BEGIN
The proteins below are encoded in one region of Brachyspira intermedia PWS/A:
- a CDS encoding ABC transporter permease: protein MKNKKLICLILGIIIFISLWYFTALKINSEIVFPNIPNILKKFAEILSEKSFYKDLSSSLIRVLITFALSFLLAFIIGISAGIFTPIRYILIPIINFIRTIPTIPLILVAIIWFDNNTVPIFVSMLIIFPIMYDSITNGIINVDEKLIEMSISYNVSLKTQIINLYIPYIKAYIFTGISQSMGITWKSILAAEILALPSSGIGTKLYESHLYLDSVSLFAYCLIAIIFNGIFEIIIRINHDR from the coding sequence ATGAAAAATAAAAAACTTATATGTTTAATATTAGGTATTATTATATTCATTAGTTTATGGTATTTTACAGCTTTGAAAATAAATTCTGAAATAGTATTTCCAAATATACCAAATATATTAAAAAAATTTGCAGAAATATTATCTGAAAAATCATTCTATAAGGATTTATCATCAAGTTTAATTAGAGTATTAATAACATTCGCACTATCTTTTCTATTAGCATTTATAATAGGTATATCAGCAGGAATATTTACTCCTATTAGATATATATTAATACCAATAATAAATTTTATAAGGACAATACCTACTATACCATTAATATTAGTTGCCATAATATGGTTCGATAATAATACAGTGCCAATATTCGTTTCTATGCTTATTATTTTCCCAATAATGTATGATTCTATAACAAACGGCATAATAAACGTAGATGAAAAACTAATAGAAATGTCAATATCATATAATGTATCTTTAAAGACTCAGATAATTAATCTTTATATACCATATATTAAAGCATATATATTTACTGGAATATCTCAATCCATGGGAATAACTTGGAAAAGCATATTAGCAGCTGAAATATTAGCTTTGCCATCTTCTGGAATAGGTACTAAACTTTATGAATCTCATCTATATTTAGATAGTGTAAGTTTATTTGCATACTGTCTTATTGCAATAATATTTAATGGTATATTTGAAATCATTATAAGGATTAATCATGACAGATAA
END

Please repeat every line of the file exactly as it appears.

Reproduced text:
The proteins below are encoded in one region of Brachyspira intermedia PWS/A:
- a CDS encoding ABC transporter permease: protein MKNKKLICLILGIIIFISLWYFTALKINSEIVFPNIPNILKKFAEILSEKSFYKDLSSSLIRVLITFALSFLLAFIIGISAGIFTPIRYILIPIINFIRTIPTIPLILVAIIWFDNNTVPIFVSMLIIFPIMYDSITNGIINVDEKLIEMSISYNVSLKTQIINLYIPYIKAYIFTGISQSMGITWKSILAAEILALPSSGIGTKLYESHLYLDSVSLFAYCLIAIIFNGIFEIIIRINHDR from the coding sequence ATGAAAAATAAAAAACTTATATGTTTAATATTAGGTATTATTATATTCATTAGTTTATGGTATTTTACAGCTTTGAAAATAAATTCTGAAATAGTATTTCCAAATATACCAAATATATTAAAAAAATTTGCAGAAATATTATCTGAAAAATCATTCTATAAGGATTTATCATCAAGTTTAATTAGAGTATTAATAACATTCGCACTATCTTTTCTATTAGCATTTATAATAGGTATATCAGCAGGAATATTTACTCCTATTAGATATATATTAATACCAATAATAAATTTTATAAGGACAATACCTACTATACCATTAATATTAGTTGCCATAATATGGTTCGATAATAATACAGTGCCAATATTCGTTTCTATGCTTATTATTTTCCCAATAATGTATGATTCTATAACAAACGGCATAATAAACGTAGATGAAAAACTAATAGAAATGTCAATATCATATAATGTATCTTTAAAGACTCAGATAATTAATCTTTATATACCATATATTAAAGCATATATATTTACTGGAATATCTCAATCCATGGGAATAACTTGGAAAAGCATATTAGCAGCTGAAATATTAGCTTTGCCATCTTCTGGAATAGGTACTAAACTTTATGAATCTCATCTATATTTAGATAGTGTAAGTTTATTTGCATACTGTCTTATTGCAATAATATTTAATGGTATATTTGAAATCATTATAAGGATTAATCATGACAGATAA